A Section 251 Agreement is where the Secretary of State for Health and Social Care has granted permission for personal data to be used for the purposes of risk stratification, in acknowledgement that it would overburden the NHS to conduct manual reviews of all patient registers held by individual providers.
As mentioned above, you have the right to object to your information being used in this way. However you should be aware that your objection may have a negative impact on the timely and proactive provision of your direct care. Please contact the Practice Manager to discuss how disclosure of your personal data can be limited.
Sharing of Electronic Patient Records within the NHS
Electronic patient records are kept in most places where you receive healthcare. Our local electronic systems (such as SystmOne, EMIS and Eclipse) enables your record to be shared with organisations involved in your direct care, such as:
Community services such as district nurses, rehabilitation services, telehealth and out of hospital services.
Child health services that undertake routine treatment or health screening
Urgent care organisations, minor injury units or out of hours services
Palliative care hospitals
Mental Health Trusts
Social Care organisations
In addition, NHS England have implemented the Summary Care Record which contains information including medication you are taking and any bad reactions to medication that you have had in the past.
In most cases, particularly for patients with complex conditions and care arrangements, the shared electronic health record plays a vital role in delivering the best care and a coordinated response, taking into account all aspects of a person’s physical and mental health. Many patients are understandably not able to provide a full account of their care, or may not be in a position to do so. The shared record means patients do not have to repeat their medical history at every care setting.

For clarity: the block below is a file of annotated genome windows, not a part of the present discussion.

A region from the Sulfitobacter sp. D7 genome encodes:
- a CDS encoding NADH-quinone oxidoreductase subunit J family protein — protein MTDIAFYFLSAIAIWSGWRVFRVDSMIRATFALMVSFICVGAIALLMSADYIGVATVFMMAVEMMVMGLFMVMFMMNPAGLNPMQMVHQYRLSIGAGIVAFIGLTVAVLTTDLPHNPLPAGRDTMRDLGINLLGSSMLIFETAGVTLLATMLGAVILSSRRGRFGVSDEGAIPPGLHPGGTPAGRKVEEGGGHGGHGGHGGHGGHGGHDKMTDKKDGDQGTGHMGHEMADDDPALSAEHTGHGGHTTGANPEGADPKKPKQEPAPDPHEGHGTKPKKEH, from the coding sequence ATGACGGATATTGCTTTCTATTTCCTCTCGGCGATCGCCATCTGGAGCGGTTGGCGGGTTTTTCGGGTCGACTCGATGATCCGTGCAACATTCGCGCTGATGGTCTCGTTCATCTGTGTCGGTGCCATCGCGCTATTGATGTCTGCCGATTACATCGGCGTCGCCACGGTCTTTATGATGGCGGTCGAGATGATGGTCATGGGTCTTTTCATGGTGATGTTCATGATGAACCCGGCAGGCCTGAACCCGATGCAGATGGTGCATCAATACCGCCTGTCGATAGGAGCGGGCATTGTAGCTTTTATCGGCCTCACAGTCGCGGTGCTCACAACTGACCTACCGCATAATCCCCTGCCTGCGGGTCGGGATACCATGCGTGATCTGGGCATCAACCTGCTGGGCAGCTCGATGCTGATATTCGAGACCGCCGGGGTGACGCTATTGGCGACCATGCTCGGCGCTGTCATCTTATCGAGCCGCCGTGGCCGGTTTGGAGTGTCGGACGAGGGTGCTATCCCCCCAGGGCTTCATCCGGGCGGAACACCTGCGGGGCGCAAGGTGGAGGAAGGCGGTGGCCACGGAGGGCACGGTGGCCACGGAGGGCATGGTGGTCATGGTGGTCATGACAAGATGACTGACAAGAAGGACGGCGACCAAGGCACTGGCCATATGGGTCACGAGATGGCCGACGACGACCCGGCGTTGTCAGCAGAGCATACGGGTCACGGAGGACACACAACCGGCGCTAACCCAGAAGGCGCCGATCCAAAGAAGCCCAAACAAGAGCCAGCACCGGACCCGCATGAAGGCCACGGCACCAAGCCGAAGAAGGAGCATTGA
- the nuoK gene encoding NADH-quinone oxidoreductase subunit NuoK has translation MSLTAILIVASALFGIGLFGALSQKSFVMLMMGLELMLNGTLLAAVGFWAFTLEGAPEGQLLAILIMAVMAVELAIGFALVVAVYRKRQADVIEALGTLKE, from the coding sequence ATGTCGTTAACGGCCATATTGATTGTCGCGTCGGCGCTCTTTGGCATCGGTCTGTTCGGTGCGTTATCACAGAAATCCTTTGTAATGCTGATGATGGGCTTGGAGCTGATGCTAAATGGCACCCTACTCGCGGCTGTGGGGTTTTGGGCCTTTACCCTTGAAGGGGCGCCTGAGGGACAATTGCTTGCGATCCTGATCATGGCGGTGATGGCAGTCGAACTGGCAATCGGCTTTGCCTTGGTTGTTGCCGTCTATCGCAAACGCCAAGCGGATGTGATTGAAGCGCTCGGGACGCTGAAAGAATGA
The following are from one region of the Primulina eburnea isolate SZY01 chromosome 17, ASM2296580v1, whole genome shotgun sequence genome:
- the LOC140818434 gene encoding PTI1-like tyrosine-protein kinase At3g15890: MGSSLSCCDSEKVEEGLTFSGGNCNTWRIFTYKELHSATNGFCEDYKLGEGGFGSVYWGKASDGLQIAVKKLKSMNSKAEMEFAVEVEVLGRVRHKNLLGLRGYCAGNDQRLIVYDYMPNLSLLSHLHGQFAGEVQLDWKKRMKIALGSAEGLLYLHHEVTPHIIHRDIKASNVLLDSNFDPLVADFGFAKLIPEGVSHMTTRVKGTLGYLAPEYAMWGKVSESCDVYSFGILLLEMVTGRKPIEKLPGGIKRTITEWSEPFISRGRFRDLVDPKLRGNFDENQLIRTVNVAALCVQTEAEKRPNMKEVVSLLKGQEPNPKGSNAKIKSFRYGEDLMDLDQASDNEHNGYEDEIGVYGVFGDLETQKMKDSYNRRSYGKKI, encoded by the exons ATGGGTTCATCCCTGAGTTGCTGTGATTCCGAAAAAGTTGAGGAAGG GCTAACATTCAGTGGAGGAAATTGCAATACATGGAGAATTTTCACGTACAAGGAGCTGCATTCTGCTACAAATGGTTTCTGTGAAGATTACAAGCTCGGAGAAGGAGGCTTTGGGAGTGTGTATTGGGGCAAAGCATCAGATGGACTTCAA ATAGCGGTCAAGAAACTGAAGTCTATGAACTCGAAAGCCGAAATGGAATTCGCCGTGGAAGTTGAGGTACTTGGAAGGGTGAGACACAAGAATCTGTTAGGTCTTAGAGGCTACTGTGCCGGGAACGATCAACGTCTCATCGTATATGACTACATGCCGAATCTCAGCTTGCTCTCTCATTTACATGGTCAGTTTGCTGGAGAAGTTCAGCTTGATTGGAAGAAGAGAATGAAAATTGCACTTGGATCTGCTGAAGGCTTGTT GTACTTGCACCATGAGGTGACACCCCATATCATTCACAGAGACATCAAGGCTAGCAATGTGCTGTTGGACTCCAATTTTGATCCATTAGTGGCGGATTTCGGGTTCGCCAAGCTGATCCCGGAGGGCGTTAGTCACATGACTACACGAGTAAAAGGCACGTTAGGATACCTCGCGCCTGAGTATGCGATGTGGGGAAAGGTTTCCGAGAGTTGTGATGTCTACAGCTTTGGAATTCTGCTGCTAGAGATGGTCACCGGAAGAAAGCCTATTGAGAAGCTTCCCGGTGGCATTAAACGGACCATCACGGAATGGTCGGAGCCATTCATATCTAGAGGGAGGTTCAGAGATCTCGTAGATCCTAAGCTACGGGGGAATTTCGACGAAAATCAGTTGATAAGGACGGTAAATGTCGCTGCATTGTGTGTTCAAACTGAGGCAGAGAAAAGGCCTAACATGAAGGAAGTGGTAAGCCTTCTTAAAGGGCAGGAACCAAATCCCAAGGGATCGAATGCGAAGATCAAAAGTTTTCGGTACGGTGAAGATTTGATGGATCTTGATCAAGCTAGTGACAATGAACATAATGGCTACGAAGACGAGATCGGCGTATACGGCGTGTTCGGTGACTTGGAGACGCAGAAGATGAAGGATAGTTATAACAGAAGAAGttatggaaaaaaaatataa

Your record will be automatically setup to be shared with the organisations listed above, however you have the right to ask your GP to disable this function or restrict access to specific elements of your record. This will mean that the information recorded by your GP will not be visible at any other care setting.
You can also reinstate your consent at any time by giving your permission to override your previous dissent.
If you have received treatment within the NHS, the local Commissioning Support Unit (CSU) may require access to your personal information to determine which Clinical Commissioning Group is responsible for payment for the treatment or procedures you have received. Information such as your name, address, date of treatment and associated treatment code may be passed onto the CSU to enable them to process the bill. These details are held in a secure environment and kept confidential. This information is only used to validate invoices in accordance with the current Section 251 Agreement, and will not be shared for any further commissioning purposes.
Your Right of Access to Your Records
The Data Protection Act and General Data Protection Regulations allows you to find out what information is held about you including information held within your medical records, either in electronic or physical format. This is known as the “right of subject access”. If you would like to have access to all or part of your records, you can make a request in writing to the organisation that you believe holds your information. This can be your GP, or a provider that is or has delivered your treatment and care. You should however be aware that some details within your health records may be exempt from disclosure, however this will in the interests of your wellbeing or to protect the identity of a third party. If you would like access to your GP record please submit your request in writing to The Practice Manager